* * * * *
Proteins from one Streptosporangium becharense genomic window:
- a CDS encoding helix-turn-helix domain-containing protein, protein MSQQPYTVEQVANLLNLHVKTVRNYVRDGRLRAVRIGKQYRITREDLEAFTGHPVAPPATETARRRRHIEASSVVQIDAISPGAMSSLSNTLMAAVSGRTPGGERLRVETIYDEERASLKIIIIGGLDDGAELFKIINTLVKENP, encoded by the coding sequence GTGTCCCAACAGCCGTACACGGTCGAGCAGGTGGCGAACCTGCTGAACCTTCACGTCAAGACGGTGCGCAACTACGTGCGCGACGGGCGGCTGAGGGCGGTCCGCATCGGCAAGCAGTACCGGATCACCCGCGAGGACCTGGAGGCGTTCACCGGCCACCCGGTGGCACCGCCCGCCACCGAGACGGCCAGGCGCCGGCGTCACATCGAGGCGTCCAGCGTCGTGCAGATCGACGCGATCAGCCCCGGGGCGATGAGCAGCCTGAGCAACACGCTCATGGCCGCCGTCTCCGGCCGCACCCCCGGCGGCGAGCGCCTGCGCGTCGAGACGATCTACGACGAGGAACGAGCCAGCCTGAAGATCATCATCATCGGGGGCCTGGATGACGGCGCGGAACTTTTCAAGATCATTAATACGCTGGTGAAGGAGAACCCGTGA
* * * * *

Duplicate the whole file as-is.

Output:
Proteins from one Streptosporangium becharense genomic window:
- a CDS encoding helix-turn-helix domain-containing protein, protein MSQQPYTVEQVANLLNLHVKTVRNYVRDGRLRAVRIGKQYRITREDLEAFTGHPVAPPATETARRRRHIEASSVVQIDAISPGAMSSLSNTLMAAVSGRTPGGERLRVETIYDEERASLKIIIIGGLDDGAELFKIINTLVKENP, encoded by the coding sequence GTGTCCCAACAGCCGTACACGGTCGAGCAGGTGGCGAACCTGCTGAACCTTCACGTCAAGACGGTGCGCAACTACGTGCGCGACGGGCGGCTGAGGGCGGTCCGCATCGGCAAGCAGTACCGGATCACCCGCGAGGACCTGGAGGCGTTCACCGGCCACCCGGTGGCACCGCCCGCCACCGAGACGGCCAGGCGCCGGCGTCACATCGAGGCGTCCAGCGTCGTGCAGATCGACGCGATCAGCCCCGGGGCGATGAGCAGCCTGAGCAACACGCTCATGGCCGCCGTCTCCGGCCGCACCCCCGGCGGCGAGCGCCTGCGCGTCGAGACGATCTACGACGAGGAACGAGCCAGCCTGAAGATCATCATCATCGGGGGCCTGGATGACGGCGCGGAACTTTTCAAGATCATTAATACGCTGGTGAAGGAGAACCCGTGA